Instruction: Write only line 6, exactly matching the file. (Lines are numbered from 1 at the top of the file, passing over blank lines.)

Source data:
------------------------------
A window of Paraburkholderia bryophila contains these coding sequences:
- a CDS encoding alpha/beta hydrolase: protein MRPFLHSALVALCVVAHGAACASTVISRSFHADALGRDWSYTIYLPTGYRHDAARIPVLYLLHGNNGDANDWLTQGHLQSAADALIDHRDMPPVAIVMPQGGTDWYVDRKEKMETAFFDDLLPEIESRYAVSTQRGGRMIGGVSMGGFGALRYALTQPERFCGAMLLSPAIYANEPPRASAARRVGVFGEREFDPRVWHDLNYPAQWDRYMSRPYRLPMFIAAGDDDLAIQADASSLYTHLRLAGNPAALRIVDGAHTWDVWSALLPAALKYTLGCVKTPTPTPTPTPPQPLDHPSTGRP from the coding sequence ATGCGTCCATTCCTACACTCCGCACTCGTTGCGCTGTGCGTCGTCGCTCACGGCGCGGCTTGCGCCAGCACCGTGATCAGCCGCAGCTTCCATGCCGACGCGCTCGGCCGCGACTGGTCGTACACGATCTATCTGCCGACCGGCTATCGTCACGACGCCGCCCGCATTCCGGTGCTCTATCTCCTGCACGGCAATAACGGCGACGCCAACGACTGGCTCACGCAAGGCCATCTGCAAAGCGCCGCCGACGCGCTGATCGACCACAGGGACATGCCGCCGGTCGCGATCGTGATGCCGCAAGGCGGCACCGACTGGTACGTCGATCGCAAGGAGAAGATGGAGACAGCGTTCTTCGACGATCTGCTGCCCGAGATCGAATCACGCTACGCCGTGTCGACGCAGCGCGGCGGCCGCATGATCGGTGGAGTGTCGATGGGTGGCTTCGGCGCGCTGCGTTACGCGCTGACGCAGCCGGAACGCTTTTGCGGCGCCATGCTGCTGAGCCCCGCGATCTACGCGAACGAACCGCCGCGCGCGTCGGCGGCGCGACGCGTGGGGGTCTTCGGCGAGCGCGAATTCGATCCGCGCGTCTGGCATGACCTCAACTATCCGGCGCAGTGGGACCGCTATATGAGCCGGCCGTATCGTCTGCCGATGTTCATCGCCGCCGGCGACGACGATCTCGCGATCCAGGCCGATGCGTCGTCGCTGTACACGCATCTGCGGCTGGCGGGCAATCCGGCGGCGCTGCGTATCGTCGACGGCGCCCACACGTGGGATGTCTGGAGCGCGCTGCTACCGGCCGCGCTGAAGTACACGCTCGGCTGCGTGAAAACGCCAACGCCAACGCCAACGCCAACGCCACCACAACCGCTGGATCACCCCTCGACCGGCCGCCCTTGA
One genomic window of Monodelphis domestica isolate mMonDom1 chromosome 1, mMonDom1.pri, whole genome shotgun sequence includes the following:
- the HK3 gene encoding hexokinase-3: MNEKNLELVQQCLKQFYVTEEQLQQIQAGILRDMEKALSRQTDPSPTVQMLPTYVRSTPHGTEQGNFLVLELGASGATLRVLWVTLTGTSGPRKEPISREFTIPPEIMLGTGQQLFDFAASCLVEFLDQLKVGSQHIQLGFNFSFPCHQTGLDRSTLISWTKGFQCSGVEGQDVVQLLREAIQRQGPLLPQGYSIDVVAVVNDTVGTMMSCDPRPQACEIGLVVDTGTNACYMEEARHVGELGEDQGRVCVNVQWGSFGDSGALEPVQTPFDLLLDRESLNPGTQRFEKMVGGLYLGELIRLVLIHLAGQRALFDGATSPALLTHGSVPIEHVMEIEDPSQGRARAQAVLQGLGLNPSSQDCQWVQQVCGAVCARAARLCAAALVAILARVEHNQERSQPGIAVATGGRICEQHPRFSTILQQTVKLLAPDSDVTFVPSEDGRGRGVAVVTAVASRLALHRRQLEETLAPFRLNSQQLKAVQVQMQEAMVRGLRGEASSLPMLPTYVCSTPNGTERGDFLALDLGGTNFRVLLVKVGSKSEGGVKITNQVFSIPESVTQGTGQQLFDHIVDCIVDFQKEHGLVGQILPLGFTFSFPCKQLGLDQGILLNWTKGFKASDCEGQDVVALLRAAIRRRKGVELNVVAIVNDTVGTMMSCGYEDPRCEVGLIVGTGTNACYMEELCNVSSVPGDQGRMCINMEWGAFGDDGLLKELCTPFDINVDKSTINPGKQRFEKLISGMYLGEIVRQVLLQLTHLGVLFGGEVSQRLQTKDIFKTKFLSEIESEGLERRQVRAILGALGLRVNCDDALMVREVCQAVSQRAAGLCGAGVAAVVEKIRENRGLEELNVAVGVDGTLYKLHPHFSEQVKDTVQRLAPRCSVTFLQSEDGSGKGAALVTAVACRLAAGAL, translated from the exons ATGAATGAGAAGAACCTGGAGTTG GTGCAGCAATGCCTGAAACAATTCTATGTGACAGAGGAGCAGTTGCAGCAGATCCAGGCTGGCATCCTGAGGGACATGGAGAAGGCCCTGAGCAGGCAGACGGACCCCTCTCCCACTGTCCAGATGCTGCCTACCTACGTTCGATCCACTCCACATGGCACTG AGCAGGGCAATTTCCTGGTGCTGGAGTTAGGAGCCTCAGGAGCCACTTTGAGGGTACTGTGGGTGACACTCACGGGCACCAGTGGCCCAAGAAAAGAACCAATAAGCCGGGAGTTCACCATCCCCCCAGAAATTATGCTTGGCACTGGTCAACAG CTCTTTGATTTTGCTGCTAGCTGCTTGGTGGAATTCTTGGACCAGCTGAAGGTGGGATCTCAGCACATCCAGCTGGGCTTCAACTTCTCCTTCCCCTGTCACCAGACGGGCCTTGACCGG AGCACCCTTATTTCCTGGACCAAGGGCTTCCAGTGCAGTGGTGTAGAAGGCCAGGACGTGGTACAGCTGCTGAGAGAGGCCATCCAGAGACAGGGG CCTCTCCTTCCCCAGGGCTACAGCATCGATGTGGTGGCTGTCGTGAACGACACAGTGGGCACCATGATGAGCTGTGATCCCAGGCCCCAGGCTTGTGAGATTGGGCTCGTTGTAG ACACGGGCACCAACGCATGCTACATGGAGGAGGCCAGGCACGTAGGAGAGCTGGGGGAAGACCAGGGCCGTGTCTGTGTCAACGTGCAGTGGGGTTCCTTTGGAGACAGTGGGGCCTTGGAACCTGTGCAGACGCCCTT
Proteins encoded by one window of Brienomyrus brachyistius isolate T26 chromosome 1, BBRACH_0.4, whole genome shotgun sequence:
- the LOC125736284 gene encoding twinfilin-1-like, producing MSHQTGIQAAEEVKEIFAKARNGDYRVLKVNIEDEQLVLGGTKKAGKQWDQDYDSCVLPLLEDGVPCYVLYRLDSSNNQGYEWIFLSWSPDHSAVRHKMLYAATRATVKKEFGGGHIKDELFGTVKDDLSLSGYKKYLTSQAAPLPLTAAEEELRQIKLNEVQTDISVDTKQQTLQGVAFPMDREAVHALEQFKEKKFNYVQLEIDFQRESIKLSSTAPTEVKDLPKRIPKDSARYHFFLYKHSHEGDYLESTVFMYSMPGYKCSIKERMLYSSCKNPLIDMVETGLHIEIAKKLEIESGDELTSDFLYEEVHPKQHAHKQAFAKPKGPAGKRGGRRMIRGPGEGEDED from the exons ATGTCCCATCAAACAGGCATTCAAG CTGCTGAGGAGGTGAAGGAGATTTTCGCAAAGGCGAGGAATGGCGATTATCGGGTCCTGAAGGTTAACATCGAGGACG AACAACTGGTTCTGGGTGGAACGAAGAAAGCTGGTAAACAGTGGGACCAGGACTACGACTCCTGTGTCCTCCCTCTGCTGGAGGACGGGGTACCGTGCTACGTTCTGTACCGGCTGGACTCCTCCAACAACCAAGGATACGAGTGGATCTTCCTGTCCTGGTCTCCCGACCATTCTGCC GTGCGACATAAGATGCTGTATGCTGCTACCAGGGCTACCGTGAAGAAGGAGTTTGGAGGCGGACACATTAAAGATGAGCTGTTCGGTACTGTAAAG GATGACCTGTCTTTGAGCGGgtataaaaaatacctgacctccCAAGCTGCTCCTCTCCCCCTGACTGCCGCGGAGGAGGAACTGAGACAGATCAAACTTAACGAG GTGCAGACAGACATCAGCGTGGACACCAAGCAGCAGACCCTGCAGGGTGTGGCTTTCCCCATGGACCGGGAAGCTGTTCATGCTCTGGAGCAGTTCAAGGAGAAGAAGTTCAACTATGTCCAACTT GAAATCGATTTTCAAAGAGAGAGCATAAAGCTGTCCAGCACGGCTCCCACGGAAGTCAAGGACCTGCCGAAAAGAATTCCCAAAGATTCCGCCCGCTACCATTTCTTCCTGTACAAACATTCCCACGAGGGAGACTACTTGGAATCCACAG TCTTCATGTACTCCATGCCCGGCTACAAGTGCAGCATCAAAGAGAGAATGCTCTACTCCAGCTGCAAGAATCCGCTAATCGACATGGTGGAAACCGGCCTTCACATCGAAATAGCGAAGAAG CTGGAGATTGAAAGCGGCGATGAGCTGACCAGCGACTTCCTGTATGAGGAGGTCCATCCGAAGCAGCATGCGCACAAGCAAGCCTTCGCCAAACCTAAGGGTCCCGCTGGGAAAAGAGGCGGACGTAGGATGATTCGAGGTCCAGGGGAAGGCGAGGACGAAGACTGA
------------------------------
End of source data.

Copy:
- the LOC125736284 gene encoding twinfilin-1-like, producing MSHQTGIQAAEEVKEIFAKARNGDYRVLKVNIEDEQLVLGGTKKAGKQWDQDYDSCVLPLLEDGVPCYVLYRLDSSNNQGYEWIFLSWSPDHSAVRHKMLYAATRATVKKEFGGGHIKDELFGTVKDDLSLSGYKKYLTSQAAPLPLTAAEEELRQIKLNEVQTDISVDTKQQTLQGVAFPMDREAVHALEQFKEKKFNYVQLEIDFQRESIKLSSTAPTEVKDLPKRIPKDSARYHFFLYKHSHEGDYLESTVFMYSMPGYKCSIKERMLYSSCKNPLIDMVETGLHIEIAKKLEIESGDELTSDFLYEEVHPKQHAHKQAFAKPKGPAGKRGGRRMIRGPGEGEDED from the exons ATGTCCCATCAAACAGGCATTCAAG CTGCTGAGGAGGTGAAGGAGATTTTCGCAAAGGCGAGGAATGGCGATTATCGGGTCCTGAAGGTTAACATCGAGGACG AACAACTGGTTCTGGGTGGAACGAAGAAAGCTGGTAAACAGTGGGACCAGGACTACGACTCCTGTGTCCTCCCTCTGCTGGAGGACGGGGTACCGTGCTACGTTCTGTACCGGCTGGACTCCTCCAACAACCAAGGATACGAGTGGATCTTCCTGTCCTGGTCTCCCGACCATTCTGCC GTGCGACATAAGATGCTGTATGCTGCTACCAGGGCTACCGTGAAGAAGGAGTTTGGAGGCGGACACATTAAAGATGAGCTGTTCGGTACTGTAAAG GATGACCTGTCTTTGAGCGGgtataaaaaatacctgacctccCAAGCTGCTCCTCTCCCCCTGACTGCCGCGGAGGAGGAACTGAGACAGATCAAACTTAACGAG GTGCAGACAGACATCAGCGTGGACACCAAGCAGCAGACCCTGCAGGGTGTGGCTTTCCCCATGGACCGGGAAGCTGTTCATGCTCTGGAGCAGTTCAAGGAGAAGAAGTTCAACTATGTCCAACTT GAAATCGATTTTCAAAGAGAGAGCATAAAGCTGTCCAGCACGGCTCCCACGGAAGTCAAGGACCTGCCGAAAAGAATTCCCAAAGATTCCGCCCGCTACCATTTCTTCCTGTACAAACATTCCCACGAGGGAGACTACTTGGAATCCACAG TCTTCATGTACTCCATGCCCGGCTACAAGTGCAGCATCAAAGAGAGAATGCTCTACTCCAGCTGCAAGAATCCGCTAATCGACATGGTGGAAACCGGCCTTCACATCGAAATAGCGAAGAAG CTGGAGATTGAAAGCGGCGATGAGCTGACCAGCGACTTCCTGTATGAGGAGGTCCATCCGAAGCAGCATGCGCACAAGCAAGCCTTCGCCAAACCTAAGGGTCCCGCTGGGAAAAGAGGCGGACGTAGGATGATTCGAGGTCCAGGGGAAGGCGAGGACGAAGACTGA